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Eastern Railroad Discussion > Q: how will RRs / Public know that PTC is a success?


Date: 12/05/18 04:40
Q: how will RRs / Public know that PTC is a success?
Author: JPB

In other words, how will accident avoidance credited to PTC operation be measured and will it be reported? For example, will RRs detect, count, and publish to the FRA the # of times PTC-induced stoppages (or other actions) occur due to lack of crew attention (over speed on curve/switch or failure to stop at a signal), unforeseen events (eg, bad switch position as at Cayce, SC), or even false indications that might lead to an unnecessary stop? Thoughts?



Edited 1 time(s). Last edit at 12/05/18 13:17 by JPB.



Date: 12/05/18 15:39
Re: Q: how will RRs / Public know that PTC is a success?
Author: mttrainman1

They already do

Posted from Android



Date: 12/06/18 05:50
Re: Q: how will RRs / Public know that PTC is a success?
Author: 1976

The entire planet (within the railroad) knows the instant an enforcement event takes place.



Date: 12/06/18 06:44
Re: Q: how will RRs / Public know that PTC is a success?
Author: IC1038west

1976 Wrote:
-------------------------------------------------------
> The entire planet (within the railroad) knows the
> instant an enforcement event takes place.

Yes, so it has put the entire workforce into fear of termination, regardless of wheelslip prompts that initiates enforcements, and the managerial world is looking for a feather in the cap. So yes, it is working.



Date: 12/06/18 07:19
Re: Q: how will RRs / Public know that PTC is a success?
Author: Lackawanna484

1976 Wrote:
-------------------------------------------------------
> The entire planet (within the railroad) knows the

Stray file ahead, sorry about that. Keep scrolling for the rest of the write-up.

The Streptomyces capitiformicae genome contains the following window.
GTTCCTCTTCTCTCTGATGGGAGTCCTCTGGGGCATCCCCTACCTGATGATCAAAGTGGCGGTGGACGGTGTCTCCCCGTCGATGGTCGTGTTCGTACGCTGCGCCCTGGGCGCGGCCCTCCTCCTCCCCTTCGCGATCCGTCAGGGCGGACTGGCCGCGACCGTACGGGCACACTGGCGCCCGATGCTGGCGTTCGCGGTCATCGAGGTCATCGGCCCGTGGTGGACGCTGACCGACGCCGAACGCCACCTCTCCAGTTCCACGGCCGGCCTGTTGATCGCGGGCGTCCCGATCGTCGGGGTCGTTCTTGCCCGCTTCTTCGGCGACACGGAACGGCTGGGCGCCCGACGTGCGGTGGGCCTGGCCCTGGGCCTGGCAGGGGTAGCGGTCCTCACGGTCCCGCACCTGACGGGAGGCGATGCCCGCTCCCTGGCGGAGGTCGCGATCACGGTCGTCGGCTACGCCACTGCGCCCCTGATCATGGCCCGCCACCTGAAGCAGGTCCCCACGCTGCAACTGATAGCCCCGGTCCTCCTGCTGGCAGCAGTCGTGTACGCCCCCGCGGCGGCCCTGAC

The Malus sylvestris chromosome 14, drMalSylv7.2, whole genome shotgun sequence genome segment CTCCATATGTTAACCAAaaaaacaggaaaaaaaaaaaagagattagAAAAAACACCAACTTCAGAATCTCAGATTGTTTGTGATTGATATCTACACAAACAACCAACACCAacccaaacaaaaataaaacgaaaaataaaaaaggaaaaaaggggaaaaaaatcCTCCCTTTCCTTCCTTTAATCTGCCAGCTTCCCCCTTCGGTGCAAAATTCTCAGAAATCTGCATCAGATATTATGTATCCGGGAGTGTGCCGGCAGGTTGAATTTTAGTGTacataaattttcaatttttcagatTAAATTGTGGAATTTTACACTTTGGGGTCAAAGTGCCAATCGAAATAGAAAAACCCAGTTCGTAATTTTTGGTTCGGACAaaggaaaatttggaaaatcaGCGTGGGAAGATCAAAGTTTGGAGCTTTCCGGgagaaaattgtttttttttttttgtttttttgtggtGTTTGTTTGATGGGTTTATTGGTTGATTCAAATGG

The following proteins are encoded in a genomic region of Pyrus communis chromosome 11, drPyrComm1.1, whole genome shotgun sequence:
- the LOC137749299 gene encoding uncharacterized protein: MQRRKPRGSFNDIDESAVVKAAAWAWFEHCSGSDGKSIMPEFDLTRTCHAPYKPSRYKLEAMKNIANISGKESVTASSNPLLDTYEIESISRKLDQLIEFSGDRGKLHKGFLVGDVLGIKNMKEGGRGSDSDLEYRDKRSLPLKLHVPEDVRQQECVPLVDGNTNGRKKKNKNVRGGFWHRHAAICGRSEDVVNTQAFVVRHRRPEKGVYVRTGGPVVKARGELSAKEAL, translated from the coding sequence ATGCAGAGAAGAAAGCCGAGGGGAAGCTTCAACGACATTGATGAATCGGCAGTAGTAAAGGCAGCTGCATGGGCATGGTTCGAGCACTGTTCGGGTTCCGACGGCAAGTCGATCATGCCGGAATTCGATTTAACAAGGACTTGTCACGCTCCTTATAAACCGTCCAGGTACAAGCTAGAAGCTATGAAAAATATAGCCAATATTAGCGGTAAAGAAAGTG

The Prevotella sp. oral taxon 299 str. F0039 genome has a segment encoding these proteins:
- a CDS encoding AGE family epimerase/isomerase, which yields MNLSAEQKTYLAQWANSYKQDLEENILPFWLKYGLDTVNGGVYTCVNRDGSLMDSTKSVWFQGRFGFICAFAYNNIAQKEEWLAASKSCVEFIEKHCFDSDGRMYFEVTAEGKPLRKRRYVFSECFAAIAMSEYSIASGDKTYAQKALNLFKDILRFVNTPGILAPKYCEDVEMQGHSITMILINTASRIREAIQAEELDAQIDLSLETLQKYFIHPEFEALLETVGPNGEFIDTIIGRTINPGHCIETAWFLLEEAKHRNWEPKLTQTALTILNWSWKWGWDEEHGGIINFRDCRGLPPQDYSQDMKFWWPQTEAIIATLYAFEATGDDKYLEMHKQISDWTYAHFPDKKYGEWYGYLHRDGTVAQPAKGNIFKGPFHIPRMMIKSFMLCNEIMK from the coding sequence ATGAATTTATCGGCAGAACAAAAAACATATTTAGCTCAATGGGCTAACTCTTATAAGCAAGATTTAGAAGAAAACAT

> instant an enforcement event takes place.
.
Didn't an unintended penalty application take place at the west end of the Amtrak north river tunnels in NJ last week?  Shut down much of the NEC for a morning.
 



Date: 12/06/18 08:15
Re: Q: how will RRs / Public know that PTC is a success?
Author: engineerinvirginia

PTC will prevent head on collisions and incursions into work zones....it will keep the engineer in mind of speed limits....however it will also happily allow a rear end collision at 18mph or whichever speed it believes it appropriate for restricted speed because it cannot SEE the obstruction ahead. So you see that it is the train crew that is in control of the train...NOT PTC. 



Date: 12/07/18 22:31
Re: Q: how will RRs / Public know that PTC is a success?
Author: dan

it allready has saved lives

not sure how many heart attacks it has caused



Date: 12/08/18 07:51
Re: Q: how will RRs / Public know that PTC is a success?
Author: CZ10

Like anything else, PTC is a tool.  Unfortunately, it's been built up as an end-all, be-all, "magic bullet".  Once fully perfected,
it will help avoid some forms of accidents.  Unfortunately, as it has been said many times: "You can't fix stupid."  PTC can't
protect the idiots who drive around crossing gates, walk down the tracks completely oblivious to oncoming trains, and other
situations just as stupid.



Date: 12/08/18 14:20
Re: Q: how will RRs / Public know that PTC is a success?
Author: Lackawanna484

CZ10 Wrote:
-------------------------------------------------------
> Like anything else, PTC is a tool. 
> Unfortunately, it's been built up as an end-all,
> be-all, "magic bullet".  Once fully perfected,
> it will help avoid some forms of accidents. 
> Unfortunately, as it has been said many times:
> "You can't fix stupid."  PTC can't
> protect the idiots who drive around crossing
> gates, walk down the tracks completely oblivious
> to oncoming trains, and other
> situations just as stupid.

Yes.

On the premise of "you can't fix stupid"  the BrightLine trains took out a pickup truck in Delray Beach this week.  Guy was stopped on the crossing, but escaped when the bells, etc started. Traffic ahead was congested, and nothing moved when the traffic lights were supposed to clear the intersection.

Next day an apparent suicide in Boynton Beach, a few towns away. 

Tough few days for the BrightLine crews.  I suspect they have an unfortunate distinction of having the most fatalities per engineer on a district.  Short district, small pool of engineers, quite a few deaths in a year.



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